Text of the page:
Browsing tag: bakteriocyny cykliczne


Characteristics and potential applications of circular bacteriocins
Urszula Błaszczyk, Kamila Dąbrowska

1. Charakterystyka i klasyfikacja bakteriocyn cyklicznych. 2. Genetyka bakteriocyn cyklicznych. 3. Biosynteza bakteriocyn cyklicznych. 4. Struktura bakteriocyn cyklicznych. 5. Mechanizmy działania bakteriocyn cyklicznych. 6. Enterocyna AS-48. 7. Potencjalne zastosowanie bakteriocyn cyklicznych. 8. Podsumowanie

Abstract: Bacteriocins are ribosomally synthesized peptides or proteins exerting anatagonistic activity toward organisms which are closely related to the producer strain. Circular bacteriocins are produced by Gram-positive bacteria, mainly lactic acid bacteria, and to a lesser extent by Bacillus, Clostridium and Staphylococcus genera. These bacteriocins are characterized by the head-to-tail cyclization of their backbone. The circular nature of these peptides makes them resistant to many proteolytic enzymes and provides great thermal and pH stability. Circular bacteriocins are divided into 2 subgroups based on their physicochemical properties and sequence identity. These bacteriocins are synthesized as linear precursors with a leader sequence which is cleaved off during maturation. The mature circular peptides are composed of 58–70 amino acid residues. Biosynthesis of circular bacteriocins requires three stages: cleavage of the leader sequence, circularization and export out of the cell. Circular bacteriocins have broad antimicrobial activity spectrum, including many food spoilage bacteria and pathogens, such as Listeria, Staphylococcus and Clostridum spp. Circular bacteriocins permeabilize the membrane of sensitive bacteria, causing loss of ions and dissipation of the membrane potential, and finally cell death. Enterocin AS-48 was the first identified circular bacteriocin and is best characterized so far. Circular bacteriocins or bacteriocin-producing lactic acid bacteria have great potential in food preservation, and possibly in pharmaceutical and cosmetic industries. Thanks to their properties, circular bacteriocins could be an alternative not only to preservatives and methods used to provide microbial food safety presently, but also to less stable, linear bacteriocins.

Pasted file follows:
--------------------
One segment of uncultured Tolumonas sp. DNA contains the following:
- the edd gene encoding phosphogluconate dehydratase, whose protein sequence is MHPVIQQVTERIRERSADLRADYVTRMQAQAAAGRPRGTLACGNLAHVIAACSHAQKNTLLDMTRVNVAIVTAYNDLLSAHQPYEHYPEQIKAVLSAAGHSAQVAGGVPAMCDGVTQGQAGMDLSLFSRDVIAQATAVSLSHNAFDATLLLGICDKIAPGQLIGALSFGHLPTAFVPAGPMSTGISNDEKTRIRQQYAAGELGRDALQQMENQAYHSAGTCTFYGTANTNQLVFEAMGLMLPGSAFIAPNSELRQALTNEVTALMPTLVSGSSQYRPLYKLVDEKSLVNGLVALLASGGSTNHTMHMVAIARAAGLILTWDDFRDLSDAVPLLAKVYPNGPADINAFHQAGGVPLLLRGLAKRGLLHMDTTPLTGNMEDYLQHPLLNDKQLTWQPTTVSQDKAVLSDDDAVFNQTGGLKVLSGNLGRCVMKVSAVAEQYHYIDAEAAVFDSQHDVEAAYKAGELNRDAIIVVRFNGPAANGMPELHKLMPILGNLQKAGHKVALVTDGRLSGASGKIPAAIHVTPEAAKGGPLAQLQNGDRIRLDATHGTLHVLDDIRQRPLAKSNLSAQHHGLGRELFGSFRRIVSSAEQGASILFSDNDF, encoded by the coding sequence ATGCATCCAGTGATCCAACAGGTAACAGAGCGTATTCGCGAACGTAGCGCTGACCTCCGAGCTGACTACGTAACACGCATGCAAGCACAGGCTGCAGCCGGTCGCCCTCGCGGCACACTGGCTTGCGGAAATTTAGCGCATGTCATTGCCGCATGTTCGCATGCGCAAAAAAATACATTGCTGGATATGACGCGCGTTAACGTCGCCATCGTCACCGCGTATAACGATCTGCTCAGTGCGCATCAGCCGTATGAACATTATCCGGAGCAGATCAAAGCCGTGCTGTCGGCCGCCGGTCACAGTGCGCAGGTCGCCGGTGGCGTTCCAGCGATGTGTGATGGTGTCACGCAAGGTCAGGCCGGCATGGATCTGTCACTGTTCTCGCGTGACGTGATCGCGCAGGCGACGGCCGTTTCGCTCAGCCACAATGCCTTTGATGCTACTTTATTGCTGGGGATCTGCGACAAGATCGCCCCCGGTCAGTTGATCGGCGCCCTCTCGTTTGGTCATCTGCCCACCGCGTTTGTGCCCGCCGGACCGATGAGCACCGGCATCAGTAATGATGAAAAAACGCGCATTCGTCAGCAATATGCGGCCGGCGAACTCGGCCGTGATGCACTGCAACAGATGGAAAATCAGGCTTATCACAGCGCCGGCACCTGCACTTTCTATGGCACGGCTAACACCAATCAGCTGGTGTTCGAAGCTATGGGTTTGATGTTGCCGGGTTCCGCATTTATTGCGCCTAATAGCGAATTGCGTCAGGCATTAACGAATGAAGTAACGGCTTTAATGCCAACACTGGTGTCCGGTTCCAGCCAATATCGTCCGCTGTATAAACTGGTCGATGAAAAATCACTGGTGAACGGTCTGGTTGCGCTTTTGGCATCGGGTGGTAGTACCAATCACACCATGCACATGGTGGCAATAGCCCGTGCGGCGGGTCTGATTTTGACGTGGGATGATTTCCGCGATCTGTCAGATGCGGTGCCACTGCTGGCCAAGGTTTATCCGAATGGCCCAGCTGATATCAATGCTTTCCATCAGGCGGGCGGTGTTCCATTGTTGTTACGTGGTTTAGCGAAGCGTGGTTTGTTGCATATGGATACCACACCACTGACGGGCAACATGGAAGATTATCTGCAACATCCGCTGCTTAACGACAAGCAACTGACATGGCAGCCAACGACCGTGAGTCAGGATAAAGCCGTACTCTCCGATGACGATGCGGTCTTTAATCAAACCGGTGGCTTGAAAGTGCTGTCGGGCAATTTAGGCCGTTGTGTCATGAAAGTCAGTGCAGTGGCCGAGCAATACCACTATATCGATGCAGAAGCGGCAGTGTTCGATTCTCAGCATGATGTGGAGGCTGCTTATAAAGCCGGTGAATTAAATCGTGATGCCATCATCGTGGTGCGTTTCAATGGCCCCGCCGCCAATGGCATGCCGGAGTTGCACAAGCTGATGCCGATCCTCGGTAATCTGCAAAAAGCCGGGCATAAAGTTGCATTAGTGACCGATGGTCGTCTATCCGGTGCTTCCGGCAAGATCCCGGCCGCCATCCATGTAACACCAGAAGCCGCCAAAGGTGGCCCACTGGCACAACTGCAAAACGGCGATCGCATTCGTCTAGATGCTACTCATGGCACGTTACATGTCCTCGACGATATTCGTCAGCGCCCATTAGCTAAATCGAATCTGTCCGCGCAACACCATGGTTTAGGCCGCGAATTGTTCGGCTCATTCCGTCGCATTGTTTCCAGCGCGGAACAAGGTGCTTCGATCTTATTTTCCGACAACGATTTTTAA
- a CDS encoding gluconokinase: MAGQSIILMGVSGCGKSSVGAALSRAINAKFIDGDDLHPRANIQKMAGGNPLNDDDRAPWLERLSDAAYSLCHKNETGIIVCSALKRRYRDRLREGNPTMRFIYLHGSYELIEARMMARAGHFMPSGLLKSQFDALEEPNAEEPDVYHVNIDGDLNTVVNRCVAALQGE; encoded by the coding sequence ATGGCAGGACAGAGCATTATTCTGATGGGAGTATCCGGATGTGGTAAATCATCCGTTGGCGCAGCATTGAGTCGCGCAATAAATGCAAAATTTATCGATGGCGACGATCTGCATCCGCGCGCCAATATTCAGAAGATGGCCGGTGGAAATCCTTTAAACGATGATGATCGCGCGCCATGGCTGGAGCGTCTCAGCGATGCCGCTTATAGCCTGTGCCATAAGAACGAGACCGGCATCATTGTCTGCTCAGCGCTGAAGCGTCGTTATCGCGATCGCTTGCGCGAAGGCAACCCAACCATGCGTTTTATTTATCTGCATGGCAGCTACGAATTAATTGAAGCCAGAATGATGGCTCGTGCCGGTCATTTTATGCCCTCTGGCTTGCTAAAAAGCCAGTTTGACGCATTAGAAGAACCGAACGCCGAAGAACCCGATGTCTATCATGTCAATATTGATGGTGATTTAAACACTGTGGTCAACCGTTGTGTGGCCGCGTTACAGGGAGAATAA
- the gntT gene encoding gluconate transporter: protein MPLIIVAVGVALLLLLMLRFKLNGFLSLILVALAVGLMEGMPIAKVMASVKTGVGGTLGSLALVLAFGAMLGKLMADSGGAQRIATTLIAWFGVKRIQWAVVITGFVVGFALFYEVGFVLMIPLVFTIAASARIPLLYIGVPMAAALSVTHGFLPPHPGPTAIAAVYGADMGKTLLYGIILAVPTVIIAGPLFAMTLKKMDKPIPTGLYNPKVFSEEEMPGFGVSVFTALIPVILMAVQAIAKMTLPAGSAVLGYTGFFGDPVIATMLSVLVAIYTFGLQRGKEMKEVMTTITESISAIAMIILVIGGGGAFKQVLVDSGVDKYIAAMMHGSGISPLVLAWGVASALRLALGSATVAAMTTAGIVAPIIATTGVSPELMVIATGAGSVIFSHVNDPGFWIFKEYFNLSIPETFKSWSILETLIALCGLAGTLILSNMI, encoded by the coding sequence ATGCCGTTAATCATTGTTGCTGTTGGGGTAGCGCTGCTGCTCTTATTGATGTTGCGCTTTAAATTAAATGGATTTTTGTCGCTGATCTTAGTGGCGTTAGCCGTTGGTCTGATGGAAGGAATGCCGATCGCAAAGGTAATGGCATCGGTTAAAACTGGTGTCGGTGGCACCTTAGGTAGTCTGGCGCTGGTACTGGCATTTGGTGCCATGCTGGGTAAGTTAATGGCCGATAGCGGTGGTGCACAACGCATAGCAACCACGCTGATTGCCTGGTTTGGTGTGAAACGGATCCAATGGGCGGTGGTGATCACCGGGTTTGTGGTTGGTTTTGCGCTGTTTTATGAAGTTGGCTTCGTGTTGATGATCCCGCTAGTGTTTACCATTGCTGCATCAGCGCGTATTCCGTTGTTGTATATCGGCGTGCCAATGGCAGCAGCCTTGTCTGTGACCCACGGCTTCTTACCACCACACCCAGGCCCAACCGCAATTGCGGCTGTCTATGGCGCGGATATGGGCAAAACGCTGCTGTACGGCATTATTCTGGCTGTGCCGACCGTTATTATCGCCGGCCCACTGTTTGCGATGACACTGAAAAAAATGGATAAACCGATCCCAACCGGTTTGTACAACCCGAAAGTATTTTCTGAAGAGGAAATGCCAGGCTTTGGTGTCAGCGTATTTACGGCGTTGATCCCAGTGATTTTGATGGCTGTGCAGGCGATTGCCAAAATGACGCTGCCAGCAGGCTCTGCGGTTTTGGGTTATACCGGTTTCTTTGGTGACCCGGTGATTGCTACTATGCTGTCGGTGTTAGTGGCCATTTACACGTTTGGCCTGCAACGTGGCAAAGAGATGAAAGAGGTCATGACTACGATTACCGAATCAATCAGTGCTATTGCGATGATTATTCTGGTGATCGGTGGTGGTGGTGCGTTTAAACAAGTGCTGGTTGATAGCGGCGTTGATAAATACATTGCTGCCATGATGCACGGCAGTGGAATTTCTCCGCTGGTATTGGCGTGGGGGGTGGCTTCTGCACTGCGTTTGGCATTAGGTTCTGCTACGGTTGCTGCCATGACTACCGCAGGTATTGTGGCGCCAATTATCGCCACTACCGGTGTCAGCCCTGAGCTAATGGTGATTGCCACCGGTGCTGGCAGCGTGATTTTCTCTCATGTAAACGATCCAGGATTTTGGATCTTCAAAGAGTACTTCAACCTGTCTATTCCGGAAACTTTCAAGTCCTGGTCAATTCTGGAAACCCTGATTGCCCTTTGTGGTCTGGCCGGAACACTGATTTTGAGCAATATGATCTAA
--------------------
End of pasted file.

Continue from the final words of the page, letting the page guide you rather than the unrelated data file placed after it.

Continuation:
1. Characteristics and classification of circular bacteriocins. 2. Genetics of circular bacteriocins. 3. Biosynthesis of circular bacteriocins. 4. Structure of circular bacteriocins. 5. Modes of action of circular bacteriocins. 6. Enterocin AS-48. 7. Potential applications of circular bacteriocins. 8. Summary